EEOC: Temporary Agency Violated ADA By Turning Down Recovering Drug Addict

A just-filed lawsuit by the Equal Employment Opportunity Commission is a cautionary tale for employers in how to deal with job applicants recovering from drug addiction.

In this suit under the Americans With Disabilities Act, the EEOC is claiming that a Baltimore-based temporary staffing agency, Randstad, US, LP illegally refused to refer an applicant for a vacant laborer job with one of its clients because she was in a medically supervised methadone treatment program.

The applicant, a woman named April Cox, has not used illegal drugs since enrolling in the program in 2011, the EEOC said.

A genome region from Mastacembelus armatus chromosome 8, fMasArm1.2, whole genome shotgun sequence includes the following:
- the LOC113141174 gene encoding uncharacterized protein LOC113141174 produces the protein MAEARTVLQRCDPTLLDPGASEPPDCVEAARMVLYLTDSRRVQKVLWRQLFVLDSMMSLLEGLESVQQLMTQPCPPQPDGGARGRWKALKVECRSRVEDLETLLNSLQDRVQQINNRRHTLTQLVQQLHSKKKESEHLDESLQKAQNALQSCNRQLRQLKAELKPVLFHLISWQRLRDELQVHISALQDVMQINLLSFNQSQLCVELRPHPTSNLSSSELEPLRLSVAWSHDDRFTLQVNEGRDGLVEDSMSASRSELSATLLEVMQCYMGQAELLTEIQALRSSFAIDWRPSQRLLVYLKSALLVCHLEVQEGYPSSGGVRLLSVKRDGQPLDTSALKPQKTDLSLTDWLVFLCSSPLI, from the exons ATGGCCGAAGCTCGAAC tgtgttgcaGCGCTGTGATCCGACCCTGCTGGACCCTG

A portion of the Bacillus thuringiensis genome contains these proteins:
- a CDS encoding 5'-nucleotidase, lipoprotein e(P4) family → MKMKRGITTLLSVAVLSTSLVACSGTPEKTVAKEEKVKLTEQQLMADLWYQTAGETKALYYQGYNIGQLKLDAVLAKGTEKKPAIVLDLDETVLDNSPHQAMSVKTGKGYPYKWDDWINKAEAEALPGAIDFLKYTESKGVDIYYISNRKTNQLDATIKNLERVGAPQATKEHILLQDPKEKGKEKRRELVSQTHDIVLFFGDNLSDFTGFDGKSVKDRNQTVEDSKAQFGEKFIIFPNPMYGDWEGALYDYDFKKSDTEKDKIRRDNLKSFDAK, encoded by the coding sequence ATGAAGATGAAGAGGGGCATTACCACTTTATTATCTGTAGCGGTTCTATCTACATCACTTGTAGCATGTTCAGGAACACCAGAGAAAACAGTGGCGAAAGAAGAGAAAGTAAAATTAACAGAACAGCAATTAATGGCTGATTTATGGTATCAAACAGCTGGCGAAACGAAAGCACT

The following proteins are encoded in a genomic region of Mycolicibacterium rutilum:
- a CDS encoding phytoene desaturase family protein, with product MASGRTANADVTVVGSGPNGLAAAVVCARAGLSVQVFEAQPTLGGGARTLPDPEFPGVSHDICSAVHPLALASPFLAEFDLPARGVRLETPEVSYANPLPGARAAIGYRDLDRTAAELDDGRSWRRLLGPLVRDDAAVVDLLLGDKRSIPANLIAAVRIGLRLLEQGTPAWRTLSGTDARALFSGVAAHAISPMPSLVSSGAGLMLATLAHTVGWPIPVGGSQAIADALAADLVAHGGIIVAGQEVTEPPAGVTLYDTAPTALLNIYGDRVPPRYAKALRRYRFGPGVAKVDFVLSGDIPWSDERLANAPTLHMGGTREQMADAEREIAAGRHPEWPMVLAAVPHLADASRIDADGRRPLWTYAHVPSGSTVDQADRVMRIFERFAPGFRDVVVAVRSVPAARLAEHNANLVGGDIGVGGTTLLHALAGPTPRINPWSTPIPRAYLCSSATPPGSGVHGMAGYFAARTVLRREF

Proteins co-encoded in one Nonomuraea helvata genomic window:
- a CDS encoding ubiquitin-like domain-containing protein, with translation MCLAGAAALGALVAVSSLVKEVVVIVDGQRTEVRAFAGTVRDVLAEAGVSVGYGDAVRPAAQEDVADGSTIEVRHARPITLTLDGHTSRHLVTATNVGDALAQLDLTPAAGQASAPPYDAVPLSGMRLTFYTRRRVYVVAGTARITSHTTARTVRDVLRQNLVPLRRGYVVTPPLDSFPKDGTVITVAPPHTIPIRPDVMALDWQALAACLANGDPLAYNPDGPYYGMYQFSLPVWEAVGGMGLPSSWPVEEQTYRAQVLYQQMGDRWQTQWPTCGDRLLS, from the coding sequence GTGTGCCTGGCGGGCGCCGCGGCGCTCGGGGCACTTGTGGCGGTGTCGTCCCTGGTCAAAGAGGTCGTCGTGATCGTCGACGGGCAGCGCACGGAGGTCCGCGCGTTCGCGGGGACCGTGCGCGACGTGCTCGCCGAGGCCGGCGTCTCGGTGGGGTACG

When Cox applied for the vacancy, Randstad’s site manager told Cox she had enough experience to advance to the next part of the hiring process and requested that Cox provide a urine sample for a pre-employment drug.

However, EEOC charges, when Cox disclosed that she was in a medically supervised methadone treatment program, the site manager took back the cup for the urine test and said, “I’m sure we don’t hire people on methadone, but I will contact my supervisor.”  Even though Cox repeatedly called back and informed the site manager that she did not have any medical restrictions from performing the laborer job, Randstad told Cox it would not hire her because she used methadone, EEOC says.

Read more about the lawsuit here.

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